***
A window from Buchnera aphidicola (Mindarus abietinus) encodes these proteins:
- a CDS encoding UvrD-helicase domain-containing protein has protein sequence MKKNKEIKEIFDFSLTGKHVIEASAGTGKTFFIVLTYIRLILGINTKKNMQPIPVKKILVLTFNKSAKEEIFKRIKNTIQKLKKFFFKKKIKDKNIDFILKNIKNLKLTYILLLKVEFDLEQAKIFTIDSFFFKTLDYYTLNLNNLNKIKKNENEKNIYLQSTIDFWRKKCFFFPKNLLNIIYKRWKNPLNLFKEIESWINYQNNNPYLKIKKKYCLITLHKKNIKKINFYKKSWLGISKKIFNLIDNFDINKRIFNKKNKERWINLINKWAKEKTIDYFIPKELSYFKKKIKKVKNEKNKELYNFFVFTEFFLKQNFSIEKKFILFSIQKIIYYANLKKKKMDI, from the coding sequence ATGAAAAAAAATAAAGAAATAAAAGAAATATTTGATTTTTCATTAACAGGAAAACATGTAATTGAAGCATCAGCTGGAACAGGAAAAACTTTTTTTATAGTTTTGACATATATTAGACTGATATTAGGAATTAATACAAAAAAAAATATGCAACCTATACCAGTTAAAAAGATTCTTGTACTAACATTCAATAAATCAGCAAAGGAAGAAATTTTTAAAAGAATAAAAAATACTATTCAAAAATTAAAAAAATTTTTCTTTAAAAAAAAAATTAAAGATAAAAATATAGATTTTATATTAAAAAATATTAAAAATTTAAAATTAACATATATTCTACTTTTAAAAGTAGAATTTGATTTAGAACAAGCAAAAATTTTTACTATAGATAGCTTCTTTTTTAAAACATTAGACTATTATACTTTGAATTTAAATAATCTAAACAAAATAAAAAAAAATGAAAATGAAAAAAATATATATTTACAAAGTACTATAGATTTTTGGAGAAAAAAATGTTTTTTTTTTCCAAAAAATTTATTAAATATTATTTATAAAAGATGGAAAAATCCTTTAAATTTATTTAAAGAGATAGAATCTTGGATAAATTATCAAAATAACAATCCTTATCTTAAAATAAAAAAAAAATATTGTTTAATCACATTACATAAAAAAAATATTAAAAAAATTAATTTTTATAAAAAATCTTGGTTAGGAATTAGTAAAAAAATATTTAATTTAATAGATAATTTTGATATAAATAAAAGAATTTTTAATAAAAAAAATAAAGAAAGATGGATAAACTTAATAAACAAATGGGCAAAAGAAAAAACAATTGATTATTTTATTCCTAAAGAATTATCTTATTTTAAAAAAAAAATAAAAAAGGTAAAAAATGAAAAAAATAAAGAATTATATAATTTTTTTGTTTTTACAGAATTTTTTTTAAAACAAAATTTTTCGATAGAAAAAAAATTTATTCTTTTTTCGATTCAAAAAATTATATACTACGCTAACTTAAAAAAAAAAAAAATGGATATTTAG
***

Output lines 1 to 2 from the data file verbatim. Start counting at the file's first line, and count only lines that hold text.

A window from Buchnera aphidicola (Mindarus abietinus) encodes these proteins:
- a CDS encoding UvrD-helicase domain-containing protein has protein sequence MKKNKEIKEIFDFSLTGKHVIEASAGTGKTFFIVLTYIRLILGINTKKNMQPIPVKKILVLTFNKSAKEEIFKRIKNTIQKLKKFFFKKKIKDKNIDFILKNIKNLKLTYILLLKVEFDLEQAKIFTIDSFFFKTLDYYTLNLNNLNKIKKNENEKNIYLQSTIDFWRKKCFFFPKNLLNIIYKRWKNPLNLFKEIESWINYQNNNPYLKIKKKYCLITLHKKNIKKINFYKKSWLGISKKIFNLIDNFDINKRIFNKKNKERWINLINKWAKEKTIDYFIPKELSYFKKKIKKVKNEKNKELYNFFVFTEFFLKQNFSIEKKFILFSIQKIIYYANLKKKKMDI, from the coding sequence ATGAAAAAAAATAAAGAAATAAAAGAAATATTTGATTTTTCATTAACAGGAAAACATGTAATTGAAGCATCAGCTGGAACAGGAAAAACTTTTTTTATAGTTTTGACATATATTAGACTGATATTAGGAATTAATACAAAAAAAAATATGCAACCTATACCAGTTAAAAAGATTCTTGTACTAACATTCAATAAATCAGCAAAGGAAGAAATTTTTAAAAGAATAAAAAATACTATTCAAAAATTAAAAAAATTTTTCTTTAAAAAAAAAATTAAAGATAAAAATATAGATTTTATATTAAAAAATATTAAAAATTTAAAATTAACATATATTCTACTTTTAAAAGTAGAATTTGATTTAGAACAAGCAAAAATTTTTACTATAGATAGCTTCTTTTTTAAAACATTAGACTATTATACTTTGAATTTAAATAATCTAAACAAAATAAAAAAAAATGAAAATGAAAAAAATATATATTTACAAAGTACTATAGATTTTTGGAGAAAAAAATGTTTTTTTTTTCCAAAAAATTTATTAAATATTATTTATAAAAGATGGAAAAATCCTTTAAATTTATTTAAAGAGATAGAATCTTGGATAAATTATCAAAATAACAATCCTTATCTTAAAATAAAAAAAAAATATTGTTTAATCACATTACATAAAAAAAATATTAAAAAAATTAATTTTTATAAAAAATCTTGGTTAGGAATTAGTAAAAAAATATTTAATTTAATAGATAATTTTGATATAAATAAAAGAATTTTTAATAAAAAAAATAAAGAAAGATGGATAAACTTAATAAACAAATGGGCAAAAGAAAAAACAATTGATTATTTTATTCCTAAAGAATTATCTTATTTTAAAAAAAAAATAAAAAAGGTAAAAAATGAAAAAAATAAAGAATTATATAATTTTTTTGTTTTTACAGAATTTTTTTTAAAACAAAATTTTTCGATAGAAAAAAAATTTATTCTTTTTTCGATTCAAAAAATTATATACTACGCTAACTTAAAAAAAAAAAAAATGGATATTTAG